Senate Committee Approves New Jersey Online Gambling

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By Juliet Fletcherstaff Writer, Press of Atlantic City

TRENTON - State senators took the first step toward allowingInternet-based gaming in New Jersey today, releasing a bill fromcommittee that would allow casinos to build online portals forpoker, blackjack and many other games.  

Members of the Internet-gaming business lobby hailed thelegislation as a significant step forward for New Jersey toestablish itself as the first state to allow full Internet gamingwithin its state jurisdiction. 

Under the bill, the state would allow an intra-state onlinegambling network, relying on high-tech online software to allowcustomers within New Jersey's borders to access the casino-runonline portals.  

Senators on the committee on state government, wagering, tourismand historic preservation, approved the bill by 3 votes to 1.  

The bill's sponsor, Sen. Ray Lesniak, D-Union, has arguedfederal law has given New Jersey a window to try an intra-stateapproach to developing an online-gaming business model.  

Federal laws forbid gambling without a valid casino license,which can only be obtained in states that have legalized gamblingin brick-and-mortar gambling halls.  

In 2006, U.S banks were ordered to block their credit and debitcards from carrying payments to online gambling companies, leavingwould-be players without a way to pay. But that ban expired June 1,after many delays.  

New Jersey's proposed business model would use existinglicensees -- Atlantic City casinos -- and would be regulated toprevent underage and out-of-state players.  

Representatives of the Interactive Media Entertainment andGaming Association, which supports the proposal, said the billcould bring between $210 million and $250 million in annual grossgaming yield to casinos and between $47 million and $55 million innew state revenues. Still greater revenues could be created if NewJersey succeeds in attracting Internet gaming companies toheadquarter in the state.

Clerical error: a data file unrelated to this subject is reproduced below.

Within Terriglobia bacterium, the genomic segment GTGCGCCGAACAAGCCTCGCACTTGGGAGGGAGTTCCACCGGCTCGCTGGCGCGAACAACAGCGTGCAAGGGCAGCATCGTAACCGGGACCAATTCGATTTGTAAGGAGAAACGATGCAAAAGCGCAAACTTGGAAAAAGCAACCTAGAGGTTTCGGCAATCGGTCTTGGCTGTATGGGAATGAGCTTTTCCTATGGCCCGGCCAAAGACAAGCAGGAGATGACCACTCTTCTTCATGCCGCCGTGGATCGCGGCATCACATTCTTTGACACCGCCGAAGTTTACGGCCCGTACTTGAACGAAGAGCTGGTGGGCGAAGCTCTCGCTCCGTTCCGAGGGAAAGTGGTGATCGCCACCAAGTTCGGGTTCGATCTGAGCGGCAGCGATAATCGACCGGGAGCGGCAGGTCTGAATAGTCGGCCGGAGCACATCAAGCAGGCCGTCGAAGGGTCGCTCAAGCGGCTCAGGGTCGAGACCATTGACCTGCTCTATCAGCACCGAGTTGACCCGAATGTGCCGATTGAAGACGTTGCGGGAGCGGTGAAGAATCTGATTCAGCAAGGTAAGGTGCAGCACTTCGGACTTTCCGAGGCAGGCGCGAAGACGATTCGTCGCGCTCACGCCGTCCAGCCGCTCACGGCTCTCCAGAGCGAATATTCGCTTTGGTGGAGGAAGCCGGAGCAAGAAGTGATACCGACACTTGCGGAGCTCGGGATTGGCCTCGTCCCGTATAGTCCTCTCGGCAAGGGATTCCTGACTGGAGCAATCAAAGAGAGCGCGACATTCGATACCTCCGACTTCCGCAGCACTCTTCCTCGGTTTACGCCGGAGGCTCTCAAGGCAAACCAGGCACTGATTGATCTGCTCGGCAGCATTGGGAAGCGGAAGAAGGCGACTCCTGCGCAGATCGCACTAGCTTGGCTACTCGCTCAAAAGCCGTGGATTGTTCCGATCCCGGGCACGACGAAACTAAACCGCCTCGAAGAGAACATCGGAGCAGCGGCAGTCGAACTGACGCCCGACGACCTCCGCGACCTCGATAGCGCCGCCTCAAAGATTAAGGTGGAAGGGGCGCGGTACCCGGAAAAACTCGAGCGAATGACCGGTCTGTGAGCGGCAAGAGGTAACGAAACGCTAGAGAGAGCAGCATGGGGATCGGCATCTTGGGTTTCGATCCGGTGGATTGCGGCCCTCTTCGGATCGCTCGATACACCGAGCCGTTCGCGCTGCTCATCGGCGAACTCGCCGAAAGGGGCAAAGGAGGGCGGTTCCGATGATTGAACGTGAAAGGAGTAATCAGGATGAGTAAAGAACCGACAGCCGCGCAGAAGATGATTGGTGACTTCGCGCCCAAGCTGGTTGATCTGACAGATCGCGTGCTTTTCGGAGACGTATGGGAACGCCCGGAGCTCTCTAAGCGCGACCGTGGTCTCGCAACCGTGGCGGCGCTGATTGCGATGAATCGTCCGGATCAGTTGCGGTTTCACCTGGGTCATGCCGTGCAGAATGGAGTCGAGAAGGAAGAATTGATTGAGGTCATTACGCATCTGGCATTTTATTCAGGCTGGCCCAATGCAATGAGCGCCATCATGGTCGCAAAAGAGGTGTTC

"The state would benefit by being a 'first mover,'" said iMega chairman Joe Brennan Jr.  

The existing casino industry, combined with the space andworkforce available around Atlantic City to create centers oftechnical support and data storage to the new industry, all withinreach of Wall Street investment firms, give the city a strategicadvantage over other states, he said.  

"New Jersey will be able to position itself as the national andpotential global capital of the next gaming industry," headded.  

But the bill came in for criticism from horse-racing advocates,as senators removed a provision to allow "gaming rooms" atracetrack venues where customers could get online to gamble.  

"What is the difference between something like that, and if Ijust take my laptop to the track, and start playing," arguedBarbara DeMarco, a spokeperson for the Thoroughbred Horsemen'sAssociation of New Jersey.  

If the bill becomes law, New Jersey could beat California andFlorida, two states which are trying to kickstart Internetgaming          

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